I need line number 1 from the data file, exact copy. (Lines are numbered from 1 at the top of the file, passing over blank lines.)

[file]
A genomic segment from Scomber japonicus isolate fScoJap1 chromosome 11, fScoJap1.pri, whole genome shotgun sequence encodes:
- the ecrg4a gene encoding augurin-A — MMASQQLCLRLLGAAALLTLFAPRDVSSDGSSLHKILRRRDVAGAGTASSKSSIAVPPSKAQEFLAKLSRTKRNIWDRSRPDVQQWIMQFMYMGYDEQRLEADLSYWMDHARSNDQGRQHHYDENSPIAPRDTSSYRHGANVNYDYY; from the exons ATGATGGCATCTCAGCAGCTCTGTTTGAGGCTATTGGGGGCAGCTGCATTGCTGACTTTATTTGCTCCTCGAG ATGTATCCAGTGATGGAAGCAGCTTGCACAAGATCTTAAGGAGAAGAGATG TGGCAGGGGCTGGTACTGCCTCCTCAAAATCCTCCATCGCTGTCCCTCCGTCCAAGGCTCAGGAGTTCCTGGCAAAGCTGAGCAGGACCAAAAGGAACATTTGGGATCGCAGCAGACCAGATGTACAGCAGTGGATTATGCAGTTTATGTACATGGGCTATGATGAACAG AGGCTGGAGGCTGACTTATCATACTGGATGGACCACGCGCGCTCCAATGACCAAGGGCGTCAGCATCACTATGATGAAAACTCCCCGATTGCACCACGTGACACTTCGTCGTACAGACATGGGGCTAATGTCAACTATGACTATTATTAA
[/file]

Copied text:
A genomic segment from Scomber japonicus isolate fScoJap1 chromosome 11, fScoJap1.pri, whole genome shotgun sequence encodes: